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Active Roles 7.4.1 - Administration Guide

Introduction About Active Roles Getting Started Rule-based Administrative Views Role-based Administration
Access Templates as administrative roles Access Template management tasks Examples of use Deployment considerations Windows claims-based Access Rules
Rule-based AutoProvisioning and Deprovisioning
About Policy Objects Policy Object management tasks Policy configuration tasks
Property Generation and Validation User Logon Name Generation Group Membership AutoProvisioning E-mail Alias Generation Exchange Mailbox AutoProvisioning AutoProvisioning for SaaS products OneDrive Provisioning Home Folder AutoProvisioning Script Execution Office 365 License Management Office 365 Roles Management User Account Deprovisioning Office 365 Licenses Retention Group Membership Removal Exchange Mailbox Deprovisioning Home Folder Deprovisioning User Account Relocation User Account Permanent Deletion Group Object Deprovisioning Group Object Relocation Group Object Permanent Deletion Notification Distribution Report Distribution
Deployment considerations Checking for policy compliance Deprovisioning users or groups Restoring deprovisioned users or groups Container Deletion Prevention policy Picture management rules Policy extensions
Workflows
Understanding workflow Workflow activities overview Configuring a workflow
Creating a workflow definition Configuring workflow start conditions Configuring workflow parameters Adding activities to a workflow Configuring an Approval activity Configuring a Notification activity Configuring a Script activity Configuring an If-Else activity Configuring a Stop/Break activity Configuring an Add Report Section activity Configuring a Search activity Configuring CRUD activities Configuring a Save Object Properties activity Configuring a Modify Requested Changes activity Enabling or disabling an activity Enabling or disabling a workflow Using the initialization script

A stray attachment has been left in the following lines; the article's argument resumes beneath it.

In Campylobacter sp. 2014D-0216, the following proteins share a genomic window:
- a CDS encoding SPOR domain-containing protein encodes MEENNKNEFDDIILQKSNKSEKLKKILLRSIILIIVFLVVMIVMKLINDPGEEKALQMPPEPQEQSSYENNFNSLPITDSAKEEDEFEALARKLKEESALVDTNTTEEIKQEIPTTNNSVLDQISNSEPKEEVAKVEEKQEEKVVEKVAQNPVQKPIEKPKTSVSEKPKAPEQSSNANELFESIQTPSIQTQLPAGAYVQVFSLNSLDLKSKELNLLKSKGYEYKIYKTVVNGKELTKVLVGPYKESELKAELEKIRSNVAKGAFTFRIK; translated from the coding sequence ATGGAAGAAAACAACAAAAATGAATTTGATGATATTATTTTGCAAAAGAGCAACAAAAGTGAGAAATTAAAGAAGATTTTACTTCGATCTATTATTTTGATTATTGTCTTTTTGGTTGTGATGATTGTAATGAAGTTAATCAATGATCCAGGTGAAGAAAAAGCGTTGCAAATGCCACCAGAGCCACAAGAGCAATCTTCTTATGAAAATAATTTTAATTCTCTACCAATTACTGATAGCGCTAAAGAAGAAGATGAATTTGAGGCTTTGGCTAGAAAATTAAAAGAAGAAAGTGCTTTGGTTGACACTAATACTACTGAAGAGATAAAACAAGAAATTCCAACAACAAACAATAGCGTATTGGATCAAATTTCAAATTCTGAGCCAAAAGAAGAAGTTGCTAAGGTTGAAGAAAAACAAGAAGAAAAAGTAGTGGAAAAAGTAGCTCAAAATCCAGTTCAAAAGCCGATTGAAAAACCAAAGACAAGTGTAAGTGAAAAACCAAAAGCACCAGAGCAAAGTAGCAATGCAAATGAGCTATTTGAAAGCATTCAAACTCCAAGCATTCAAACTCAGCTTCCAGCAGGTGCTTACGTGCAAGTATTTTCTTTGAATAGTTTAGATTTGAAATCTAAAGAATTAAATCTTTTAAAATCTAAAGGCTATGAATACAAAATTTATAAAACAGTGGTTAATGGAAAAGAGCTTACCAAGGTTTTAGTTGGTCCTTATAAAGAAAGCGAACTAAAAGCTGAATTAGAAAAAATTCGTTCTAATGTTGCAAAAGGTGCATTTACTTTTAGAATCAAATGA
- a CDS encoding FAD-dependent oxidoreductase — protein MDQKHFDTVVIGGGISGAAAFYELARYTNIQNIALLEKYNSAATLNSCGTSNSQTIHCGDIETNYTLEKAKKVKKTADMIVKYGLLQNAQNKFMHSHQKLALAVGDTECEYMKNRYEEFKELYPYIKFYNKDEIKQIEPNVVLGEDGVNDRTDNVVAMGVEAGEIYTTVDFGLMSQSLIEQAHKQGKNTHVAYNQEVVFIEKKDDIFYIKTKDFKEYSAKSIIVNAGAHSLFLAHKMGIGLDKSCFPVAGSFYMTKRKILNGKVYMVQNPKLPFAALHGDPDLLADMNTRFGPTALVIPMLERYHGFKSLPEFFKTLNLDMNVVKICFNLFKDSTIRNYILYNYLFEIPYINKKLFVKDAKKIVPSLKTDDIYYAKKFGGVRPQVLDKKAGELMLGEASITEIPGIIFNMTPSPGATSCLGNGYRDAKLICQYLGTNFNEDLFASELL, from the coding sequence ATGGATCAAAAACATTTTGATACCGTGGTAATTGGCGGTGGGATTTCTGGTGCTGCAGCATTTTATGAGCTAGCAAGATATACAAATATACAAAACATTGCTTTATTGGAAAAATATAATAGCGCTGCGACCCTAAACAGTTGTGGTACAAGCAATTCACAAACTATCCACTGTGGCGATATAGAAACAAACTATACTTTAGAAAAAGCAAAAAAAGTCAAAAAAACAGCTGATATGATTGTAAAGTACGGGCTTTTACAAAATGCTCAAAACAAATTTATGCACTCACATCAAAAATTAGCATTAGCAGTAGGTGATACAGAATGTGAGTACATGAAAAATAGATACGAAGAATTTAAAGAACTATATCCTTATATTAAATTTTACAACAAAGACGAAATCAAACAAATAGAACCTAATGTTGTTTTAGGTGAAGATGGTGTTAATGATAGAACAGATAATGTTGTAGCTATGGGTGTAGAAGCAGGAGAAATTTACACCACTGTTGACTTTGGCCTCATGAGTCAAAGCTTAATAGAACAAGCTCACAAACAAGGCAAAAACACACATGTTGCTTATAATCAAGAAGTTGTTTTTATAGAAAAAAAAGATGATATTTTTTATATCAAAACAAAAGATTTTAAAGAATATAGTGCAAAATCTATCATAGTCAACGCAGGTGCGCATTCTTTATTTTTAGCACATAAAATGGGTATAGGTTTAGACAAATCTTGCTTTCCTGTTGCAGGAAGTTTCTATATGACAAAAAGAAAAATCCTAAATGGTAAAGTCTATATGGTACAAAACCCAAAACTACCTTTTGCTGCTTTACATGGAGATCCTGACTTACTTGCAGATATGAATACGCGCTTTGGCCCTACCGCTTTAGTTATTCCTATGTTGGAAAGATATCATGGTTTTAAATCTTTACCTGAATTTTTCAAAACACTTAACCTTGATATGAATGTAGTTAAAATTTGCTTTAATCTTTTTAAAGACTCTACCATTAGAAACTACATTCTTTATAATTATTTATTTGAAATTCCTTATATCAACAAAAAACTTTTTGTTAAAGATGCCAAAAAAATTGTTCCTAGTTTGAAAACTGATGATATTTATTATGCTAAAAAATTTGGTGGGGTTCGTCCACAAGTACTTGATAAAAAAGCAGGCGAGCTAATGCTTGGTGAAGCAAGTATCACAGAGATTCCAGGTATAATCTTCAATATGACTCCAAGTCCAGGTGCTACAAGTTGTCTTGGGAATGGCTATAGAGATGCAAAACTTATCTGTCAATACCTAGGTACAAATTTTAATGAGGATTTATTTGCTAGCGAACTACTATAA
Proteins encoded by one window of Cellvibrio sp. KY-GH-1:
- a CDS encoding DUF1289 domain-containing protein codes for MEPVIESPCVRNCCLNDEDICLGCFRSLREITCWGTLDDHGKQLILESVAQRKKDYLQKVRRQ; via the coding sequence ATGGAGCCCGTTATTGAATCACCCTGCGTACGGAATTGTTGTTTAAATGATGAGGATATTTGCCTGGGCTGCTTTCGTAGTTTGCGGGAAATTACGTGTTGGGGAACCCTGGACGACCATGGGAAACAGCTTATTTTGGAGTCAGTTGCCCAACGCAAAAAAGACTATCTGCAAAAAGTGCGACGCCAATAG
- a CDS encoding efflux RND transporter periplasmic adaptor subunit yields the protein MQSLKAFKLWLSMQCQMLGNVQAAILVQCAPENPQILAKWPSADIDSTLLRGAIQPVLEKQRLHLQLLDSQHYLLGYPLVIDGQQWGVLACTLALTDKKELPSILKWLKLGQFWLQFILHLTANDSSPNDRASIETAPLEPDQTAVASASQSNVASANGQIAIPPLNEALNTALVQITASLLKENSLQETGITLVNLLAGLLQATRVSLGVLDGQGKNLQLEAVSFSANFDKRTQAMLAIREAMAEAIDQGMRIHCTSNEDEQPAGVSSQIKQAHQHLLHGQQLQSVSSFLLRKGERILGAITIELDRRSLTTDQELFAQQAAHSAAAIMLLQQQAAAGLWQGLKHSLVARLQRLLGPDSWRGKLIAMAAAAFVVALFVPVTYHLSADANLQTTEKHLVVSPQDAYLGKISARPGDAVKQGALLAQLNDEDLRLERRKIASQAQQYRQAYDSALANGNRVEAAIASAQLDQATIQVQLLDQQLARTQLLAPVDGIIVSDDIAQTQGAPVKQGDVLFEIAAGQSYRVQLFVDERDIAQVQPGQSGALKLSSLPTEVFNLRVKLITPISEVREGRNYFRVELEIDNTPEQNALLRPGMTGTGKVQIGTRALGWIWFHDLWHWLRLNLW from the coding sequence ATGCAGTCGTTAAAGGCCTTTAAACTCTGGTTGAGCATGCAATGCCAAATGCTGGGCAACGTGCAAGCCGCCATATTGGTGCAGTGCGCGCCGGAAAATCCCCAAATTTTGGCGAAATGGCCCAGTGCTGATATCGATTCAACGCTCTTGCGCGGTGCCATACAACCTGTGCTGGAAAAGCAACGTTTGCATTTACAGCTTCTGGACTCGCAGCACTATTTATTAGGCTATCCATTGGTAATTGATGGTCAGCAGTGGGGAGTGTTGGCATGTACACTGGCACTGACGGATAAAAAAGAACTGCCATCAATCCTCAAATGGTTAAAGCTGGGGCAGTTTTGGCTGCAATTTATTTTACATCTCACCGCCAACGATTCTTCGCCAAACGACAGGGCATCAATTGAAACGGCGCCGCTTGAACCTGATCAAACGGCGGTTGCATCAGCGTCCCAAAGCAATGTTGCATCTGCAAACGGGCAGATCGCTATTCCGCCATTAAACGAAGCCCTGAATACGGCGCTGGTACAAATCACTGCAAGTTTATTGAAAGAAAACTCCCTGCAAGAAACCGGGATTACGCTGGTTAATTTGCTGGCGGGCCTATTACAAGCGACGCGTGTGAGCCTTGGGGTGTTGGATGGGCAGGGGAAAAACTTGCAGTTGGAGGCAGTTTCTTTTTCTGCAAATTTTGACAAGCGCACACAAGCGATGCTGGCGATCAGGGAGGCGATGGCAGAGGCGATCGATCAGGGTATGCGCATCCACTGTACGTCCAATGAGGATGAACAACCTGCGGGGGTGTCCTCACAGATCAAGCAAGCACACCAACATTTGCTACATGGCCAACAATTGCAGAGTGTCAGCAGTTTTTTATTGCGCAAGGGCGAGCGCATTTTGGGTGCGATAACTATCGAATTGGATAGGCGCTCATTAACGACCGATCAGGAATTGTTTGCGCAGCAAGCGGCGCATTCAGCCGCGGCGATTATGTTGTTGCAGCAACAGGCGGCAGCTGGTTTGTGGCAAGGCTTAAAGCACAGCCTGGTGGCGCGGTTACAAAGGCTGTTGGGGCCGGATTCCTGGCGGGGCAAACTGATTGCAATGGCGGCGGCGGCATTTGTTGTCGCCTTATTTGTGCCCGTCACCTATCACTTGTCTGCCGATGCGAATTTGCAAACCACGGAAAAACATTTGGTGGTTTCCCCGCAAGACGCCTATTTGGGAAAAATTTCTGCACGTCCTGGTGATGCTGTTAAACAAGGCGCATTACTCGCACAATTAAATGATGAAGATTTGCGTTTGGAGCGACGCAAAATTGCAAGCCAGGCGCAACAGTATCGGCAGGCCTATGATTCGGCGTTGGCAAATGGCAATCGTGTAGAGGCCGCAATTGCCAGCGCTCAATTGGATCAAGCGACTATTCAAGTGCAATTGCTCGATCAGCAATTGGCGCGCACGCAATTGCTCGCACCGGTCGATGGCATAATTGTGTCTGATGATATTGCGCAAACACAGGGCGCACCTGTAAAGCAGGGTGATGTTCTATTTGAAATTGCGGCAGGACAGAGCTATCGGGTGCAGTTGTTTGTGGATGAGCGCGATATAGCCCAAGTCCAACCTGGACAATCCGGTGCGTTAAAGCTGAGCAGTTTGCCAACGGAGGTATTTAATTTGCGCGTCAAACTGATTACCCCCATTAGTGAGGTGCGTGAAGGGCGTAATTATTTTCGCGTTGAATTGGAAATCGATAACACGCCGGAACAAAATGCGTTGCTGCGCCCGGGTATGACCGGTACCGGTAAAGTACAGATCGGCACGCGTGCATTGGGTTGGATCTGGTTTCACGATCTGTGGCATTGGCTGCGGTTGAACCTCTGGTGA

Example: Approval workflow E-mail based approval Automation workflow Activity extensions
Temporal Group Memberships Group Family Dynamic Groups Active Roles Reporting Management History
Understanding Management History Management History configuration Viewing change history
Workflow activity report sections Policy report items Active Roles internal policy report items
Examining user activity
Entitlement Profile Recycle Bin AD LDS Data Management One Identity Starling Management One Identity Starling Two-factor Authentication for Active Roles Managing One Identity Starling Connect Azure_Overview
Config ARS to Manage Hybrid AD Objects Managing Hybrid AD Users Office 365 roles management for hybrid environment users Managing Office 365 Contacts Managing Hybrid AD Groups Managing Azure O365 or Unified Groups
Managing Configuration of Active Roles
Connecting to the Administration Service Adding and removing managed domains Using unmanaged domains Evaluating product usage Creating and using virtual attributes Examining client sessions Monitoring performance Customizing the console Using Configuration Center Changing the Active Roles Admin account Enabling or disabling diagnostic logs Active Roles Log Viewer
SQL Server Replication Appendix A: Using regular expressions Appendix B: Administrative Template Appendix C: Communication ports Appendix D: Active Roles and supported Azure environments Appendix E: Enabling delegation for Federated Authentication